//This velocity method sets the left and right motor speeds
 //Note: The left and right motor speeds parameters are in the range -255..255
 //Where: -255 means full reverse, 255 means full forward and 0 means stopped
 //These parameters must be converted to 0..255 on the appropriate PWM drive pin
 //Set the left motor speed in the range 0..255 on the appropriate PWM drive pin
 if (left > 0) {
   analogWrite(PWM1, left);
   analogWrite(PWM2, 0);
 } else {
   analogWrite(PWM1, 0);
   analogWrite(PWM2, -left);
 }
 //Set the right motor speed in the range 0..255 on the appropriate PWM drive pin.
 if (right > 0) {
   analogWrite(PWM3, right);
   analogWrite(PWM4, 0);
 } else {
   analogWrite(PWM3, 0);
   analogWrite(PWM4, -right);
 }
 //Save the left and right motor speeds for later use in the accelerate method
 leftSpeed = left;
 rightSpeed = right;
}

void Drive::accelerate(int left, int right, int steptime) {
 //Accelerate (or decelerate) from the current speed to the specified speed
 //Get the left and right initial speeds (previously saved)
 int leftStart = leftSpeed;
 int rightStart = rightSpeed;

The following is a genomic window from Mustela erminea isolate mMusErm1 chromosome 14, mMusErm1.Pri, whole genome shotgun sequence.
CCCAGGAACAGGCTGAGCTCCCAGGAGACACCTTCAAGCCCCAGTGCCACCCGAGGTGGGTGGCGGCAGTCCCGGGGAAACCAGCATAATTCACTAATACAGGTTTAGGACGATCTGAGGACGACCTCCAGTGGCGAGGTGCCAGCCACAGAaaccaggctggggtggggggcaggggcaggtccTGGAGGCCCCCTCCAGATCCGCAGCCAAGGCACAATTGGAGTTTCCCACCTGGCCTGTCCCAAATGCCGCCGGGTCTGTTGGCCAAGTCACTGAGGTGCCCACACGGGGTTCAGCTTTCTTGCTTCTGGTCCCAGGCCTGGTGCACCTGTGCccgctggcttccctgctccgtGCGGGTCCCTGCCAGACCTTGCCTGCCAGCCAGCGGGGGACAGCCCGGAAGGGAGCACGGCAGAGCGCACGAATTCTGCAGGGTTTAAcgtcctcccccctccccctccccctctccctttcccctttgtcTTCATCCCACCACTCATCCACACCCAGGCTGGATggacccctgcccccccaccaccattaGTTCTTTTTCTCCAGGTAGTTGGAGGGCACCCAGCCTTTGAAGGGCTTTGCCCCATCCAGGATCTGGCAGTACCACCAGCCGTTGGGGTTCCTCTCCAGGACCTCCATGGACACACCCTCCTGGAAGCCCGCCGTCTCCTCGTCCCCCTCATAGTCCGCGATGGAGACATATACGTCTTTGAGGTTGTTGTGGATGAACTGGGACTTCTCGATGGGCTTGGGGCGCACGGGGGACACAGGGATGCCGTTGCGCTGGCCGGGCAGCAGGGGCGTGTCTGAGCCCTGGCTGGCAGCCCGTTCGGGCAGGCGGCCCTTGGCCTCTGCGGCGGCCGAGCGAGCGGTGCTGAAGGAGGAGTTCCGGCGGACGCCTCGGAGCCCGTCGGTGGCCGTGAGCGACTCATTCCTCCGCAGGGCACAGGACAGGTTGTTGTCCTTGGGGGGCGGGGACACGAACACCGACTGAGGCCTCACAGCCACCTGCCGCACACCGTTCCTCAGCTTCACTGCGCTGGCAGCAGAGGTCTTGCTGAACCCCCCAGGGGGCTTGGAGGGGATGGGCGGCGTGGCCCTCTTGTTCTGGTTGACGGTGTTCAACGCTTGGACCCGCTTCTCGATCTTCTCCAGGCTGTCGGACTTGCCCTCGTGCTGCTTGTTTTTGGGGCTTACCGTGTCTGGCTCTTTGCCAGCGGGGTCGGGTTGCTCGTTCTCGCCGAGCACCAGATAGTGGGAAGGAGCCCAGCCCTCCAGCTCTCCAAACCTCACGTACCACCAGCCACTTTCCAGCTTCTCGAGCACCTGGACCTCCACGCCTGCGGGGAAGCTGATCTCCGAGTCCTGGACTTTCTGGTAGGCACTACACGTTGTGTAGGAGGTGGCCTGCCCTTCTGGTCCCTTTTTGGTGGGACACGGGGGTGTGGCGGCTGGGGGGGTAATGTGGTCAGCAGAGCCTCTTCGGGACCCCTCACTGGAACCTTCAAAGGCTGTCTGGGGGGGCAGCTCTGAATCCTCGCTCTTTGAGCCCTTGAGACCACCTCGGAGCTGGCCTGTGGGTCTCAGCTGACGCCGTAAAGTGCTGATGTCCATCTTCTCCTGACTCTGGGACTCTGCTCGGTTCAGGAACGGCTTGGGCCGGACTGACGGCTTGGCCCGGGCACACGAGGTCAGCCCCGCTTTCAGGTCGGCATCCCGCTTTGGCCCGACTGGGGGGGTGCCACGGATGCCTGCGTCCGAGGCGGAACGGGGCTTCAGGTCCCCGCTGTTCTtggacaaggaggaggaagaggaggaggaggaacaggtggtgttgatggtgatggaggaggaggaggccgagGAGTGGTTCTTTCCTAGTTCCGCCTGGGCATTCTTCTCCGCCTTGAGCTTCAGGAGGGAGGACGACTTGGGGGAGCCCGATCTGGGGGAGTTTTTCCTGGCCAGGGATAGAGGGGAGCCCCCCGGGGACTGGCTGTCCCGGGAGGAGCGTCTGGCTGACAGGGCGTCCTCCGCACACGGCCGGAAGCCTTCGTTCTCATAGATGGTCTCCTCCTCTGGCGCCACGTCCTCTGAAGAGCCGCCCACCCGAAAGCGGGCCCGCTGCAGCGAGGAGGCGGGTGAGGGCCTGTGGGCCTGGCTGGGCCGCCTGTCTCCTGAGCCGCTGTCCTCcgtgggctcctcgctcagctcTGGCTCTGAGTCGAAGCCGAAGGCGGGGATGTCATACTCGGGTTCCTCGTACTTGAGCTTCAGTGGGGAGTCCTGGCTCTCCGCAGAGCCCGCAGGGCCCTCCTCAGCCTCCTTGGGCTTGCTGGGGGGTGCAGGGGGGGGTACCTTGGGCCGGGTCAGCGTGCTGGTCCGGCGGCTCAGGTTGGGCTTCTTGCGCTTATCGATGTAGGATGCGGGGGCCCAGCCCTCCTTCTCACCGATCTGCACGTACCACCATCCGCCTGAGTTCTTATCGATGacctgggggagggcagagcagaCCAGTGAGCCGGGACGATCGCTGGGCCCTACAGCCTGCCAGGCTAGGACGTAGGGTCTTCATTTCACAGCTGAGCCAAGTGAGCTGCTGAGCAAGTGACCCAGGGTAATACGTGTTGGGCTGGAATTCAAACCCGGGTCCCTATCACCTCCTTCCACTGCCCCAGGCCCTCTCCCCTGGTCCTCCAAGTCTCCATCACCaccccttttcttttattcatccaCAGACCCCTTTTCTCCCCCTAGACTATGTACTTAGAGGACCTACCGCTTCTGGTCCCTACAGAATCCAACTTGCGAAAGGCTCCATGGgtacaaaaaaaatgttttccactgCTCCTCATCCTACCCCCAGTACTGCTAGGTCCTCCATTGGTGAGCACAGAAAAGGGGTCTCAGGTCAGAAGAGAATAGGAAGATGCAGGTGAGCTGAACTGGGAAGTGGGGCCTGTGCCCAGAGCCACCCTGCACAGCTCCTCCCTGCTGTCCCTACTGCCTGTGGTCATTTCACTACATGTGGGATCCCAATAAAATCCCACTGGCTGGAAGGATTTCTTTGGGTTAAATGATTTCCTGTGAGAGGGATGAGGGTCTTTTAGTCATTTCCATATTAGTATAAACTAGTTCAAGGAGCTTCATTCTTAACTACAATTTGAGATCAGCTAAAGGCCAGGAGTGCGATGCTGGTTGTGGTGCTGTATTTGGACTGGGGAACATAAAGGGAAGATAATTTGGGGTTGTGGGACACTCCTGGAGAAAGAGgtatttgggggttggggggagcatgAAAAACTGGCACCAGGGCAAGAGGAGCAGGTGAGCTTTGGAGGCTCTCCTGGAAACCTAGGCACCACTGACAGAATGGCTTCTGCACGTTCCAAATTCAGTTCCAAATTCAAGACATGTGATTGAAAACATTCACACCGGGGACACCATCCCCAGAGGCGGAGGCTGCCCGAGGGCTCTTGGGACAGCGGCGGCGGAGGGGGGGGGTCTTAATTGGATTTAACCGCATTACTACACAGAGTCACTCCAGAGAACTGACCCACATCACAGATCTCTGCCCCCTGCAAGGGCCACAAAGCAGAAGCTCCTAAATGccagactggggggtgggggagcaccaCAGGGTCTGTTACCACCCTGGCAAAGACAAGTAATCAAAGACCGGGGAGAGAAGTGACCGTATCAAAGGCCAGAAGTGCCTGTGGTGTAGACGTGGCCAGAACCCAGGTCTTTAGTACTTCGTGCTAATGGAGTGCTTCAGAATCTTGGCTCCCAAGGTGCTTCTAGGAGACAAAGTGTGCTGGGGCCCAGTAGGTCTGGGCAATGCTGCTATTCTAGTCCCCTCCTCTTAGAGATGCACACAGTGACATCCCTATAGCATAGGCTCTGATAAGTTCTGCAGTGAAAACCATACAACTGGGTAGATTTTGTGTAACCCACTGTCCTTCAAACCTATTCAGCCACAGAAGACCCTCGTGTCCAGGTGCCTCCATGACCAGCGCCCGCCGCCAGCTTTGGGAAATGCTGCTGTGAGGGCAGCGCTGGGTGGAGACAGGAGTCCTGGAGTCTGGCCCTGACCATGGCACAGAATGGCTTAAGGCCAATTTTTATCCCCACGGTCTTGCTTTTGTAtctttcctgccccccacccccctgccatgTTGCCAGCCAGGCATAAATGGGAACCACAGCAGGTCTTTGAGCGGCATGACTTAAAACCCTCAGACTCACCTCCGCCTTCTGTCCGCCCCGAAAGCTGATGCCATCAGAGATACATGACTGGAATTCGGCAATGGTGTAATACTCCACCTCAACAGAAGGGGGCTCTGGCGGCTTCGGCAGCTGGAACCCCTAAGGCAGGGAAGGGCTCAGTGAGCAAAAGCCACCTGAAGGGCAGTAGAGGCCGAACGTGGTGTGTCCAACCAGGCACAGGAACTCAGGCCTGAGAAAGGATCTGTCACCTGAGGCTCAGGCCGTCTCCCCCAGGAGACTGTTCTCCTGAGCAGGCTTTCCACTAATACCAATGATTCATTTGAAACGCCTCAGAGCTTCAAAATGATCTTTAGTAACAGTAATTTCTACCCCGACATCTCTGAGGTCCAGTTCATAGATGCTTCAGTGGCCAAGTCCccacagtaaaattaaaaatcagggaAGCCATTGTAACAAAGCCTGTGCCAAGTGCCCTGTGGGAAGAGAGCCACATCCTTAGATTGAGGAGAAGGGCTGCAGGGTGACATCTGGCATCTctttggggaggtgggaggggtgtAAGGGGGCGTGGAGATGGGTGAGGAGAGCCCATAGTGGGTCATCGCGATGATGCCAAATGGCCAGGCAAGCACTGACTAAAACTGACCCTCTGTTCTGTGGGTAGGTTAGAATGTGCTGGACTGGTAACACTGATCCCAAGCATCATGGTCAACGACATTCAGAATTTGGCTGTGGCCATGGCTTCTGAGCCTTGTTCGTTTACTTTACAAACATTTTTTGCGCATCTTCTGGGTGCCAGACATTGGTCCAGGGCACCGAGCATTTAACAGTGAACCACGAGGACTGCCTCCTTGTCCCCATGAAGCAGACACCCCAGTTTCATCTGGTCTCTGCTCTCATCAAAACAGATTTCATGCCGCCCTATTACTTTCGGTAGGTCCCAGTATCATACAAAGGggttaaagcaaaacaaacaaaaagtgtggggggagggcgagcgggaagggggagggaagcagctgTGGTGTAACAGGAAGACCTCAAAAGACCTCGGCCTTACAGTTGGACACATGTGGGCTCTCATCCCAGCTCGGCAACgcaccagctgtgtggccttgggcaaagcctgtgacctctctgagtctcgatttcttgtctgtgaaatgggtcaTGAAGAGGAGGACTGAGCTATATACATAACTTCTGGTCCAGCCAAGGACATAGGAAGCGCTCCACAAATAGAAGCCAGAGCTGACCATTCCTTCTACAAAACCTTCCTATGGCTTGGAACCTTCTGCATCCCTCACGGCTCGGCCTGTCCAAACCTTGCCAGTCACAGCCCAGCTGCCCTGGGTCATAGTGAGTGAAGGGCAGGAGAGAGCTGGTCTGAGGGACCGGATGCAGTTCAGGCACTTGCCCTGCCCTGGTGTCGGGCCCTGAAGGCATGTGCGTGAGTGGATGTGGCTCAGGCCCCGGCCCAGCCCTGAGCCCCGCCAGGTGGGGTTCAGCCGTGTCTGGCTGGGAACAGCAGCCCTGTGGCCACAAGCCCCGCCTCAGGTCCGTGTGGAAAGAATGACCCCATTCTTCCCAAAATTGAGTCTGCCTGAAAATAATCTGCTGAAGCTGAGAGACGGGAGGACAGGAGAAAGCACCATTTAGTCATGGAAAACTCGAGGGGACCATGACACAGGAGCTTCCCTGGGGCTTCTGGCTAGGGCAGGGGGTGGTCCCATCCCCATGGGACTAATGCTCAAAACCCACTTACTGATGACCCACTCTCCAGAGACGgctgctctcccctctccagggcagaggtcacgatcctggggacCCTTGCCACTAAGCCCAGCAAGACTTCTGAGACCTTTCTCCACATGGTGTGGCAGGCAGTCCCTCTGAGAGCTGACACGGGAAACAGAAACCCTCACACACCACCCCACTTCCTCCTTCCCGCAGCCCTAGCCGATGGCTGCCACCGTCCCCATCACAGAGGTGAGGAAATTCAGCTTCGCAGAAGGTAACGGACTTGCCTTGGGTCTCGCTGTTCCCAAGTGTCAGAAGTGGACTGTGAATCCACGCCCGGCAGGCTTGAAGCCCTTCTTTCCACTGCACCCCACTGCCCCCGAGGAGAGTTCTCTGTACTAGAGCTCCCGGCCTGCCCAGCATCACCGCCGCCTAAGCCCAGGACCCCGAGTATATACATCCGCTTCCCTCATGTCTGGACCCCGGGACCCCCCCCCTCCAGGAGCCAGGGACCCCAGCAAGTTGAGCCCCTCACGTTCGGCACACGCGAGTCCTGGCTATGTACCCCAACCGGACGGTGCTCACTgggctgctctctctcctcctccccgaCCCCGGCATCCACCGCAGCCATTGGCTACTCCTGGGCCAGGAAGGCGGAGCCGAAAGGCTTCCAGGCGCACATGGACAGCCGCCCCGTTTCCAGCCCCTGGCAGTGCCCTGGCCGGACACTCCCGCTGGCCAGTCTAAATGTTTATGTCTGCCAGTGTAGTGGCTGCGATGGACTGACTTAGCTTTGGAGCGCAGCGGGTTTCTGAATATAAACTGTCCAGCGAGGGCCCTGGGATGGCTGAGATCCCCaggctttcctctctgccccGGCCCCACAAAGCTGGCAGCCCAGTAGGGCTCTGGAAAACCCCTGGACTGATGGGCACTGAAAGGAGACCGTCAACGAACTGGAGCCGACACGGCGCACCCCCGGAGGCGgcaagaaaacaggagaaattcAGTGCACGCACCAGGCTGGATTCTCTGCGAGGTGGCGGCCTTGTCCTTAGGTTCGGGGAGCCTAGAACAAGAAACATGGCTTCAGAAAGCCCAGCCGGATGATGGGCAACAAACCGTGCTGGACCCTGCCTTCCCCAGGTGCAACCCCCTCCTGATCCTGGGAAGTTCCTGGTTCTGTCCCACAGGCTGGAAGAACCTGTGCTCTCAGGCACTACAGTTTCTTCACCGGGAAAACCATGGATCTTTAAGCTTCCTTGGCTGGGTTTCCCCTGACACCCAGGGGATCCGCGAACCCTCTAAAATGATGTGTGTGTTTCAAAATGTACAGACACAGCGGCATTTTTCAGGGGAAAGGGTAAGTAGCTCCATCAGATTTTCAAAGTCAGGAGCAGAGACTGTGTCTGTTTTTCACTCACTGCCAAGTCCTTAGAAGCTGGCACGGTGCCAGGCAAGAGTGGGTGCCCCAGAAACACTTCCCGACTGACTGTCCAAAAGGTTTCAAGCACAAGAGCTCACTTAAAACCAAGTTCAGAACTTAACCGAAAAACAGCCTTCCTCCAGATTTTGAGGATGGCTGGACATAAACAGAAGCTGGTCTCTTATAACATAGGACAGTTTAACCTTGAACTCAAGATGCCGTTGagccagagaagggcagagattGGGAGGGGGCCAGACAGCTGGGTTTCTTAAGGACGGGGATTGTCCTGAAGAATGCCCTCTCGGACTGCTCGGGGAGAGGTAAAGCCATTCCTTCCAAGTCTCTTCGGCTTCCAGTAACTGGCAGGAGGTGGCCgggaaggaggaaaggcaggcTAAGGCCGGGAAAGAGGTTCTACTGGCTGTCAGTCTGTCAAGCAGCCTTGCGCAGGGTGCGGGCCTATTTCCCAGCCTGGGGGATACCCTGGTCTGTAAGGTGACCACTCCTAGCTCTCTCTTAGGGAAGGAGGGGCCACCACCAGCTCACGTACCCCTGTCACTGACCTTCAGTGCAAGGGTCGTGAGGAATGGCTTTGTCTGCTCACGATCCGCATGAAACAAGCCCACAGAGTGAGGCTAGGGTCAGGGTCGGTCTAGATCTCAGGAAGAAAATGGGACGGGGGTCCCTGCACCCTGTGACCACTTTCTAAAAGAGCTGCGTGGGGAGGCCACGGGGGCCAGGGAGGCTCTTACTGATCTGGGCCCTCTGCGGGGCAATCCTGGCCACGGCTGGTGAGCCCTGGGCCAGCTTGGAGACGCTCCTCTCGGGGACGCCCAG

//Get the left and right final speeds (as specified)
 int leftStop = left;
 int rightStop = right;
 //Linearly modify the speed from leftStart to leftStop and rightStart to rightStop
 //in 256 equal steps each lasting steptime
 for (int i = 0; i <= 255; i = i + 1) {
   //The map function atomatically computes the correct ratio of each step
   velocity(map(i, 0, 255, leftStart, leftStop), map(i, 0, 255, rightStart, rightStop));
   delay(steptime);  //Wait for the step time between each step
 }
}

Drive drive;

//Declare acceleration constants
const int STEPTIME = 10;
const int HOLDTIME = 1000;

void setup() {
 //Run once at startup
}

void loop() {
 //Repeat forever
 //Move around in an approximate square patten
 drive.accelerate(255, 255, STEPTIME);   //Accelerate to full forward.
 drive.accelerate(255, -255, STEPTIME);  //Turn right for one second
 delay(TURNTIME);
 drive.accelerate(255, 255, STEPTIME);   //Accelerate to full forward.
 drive.accelerate(255, -255, STEPTIME);  //Turn right for one second
 delay(TURNTIME);
}


When we use C++ we first create classes, which contain their own methods and attributes, and then we create one or more objects based on those classes. Our classes have public and private parts. Anyone who uses our classes can use the public parts, but only our class methods can use the private parts. We also define a class constructor, which is a very special method that initialises all the attributes of our class.

Now we split up the same program into three separate files, which we can share with others as a motor drive library and our original demo program. The required files are a header file, a C++ file and an Arduino sketch. The header and C++ files are reusable as a library. The Arduino sketch is just our demo program.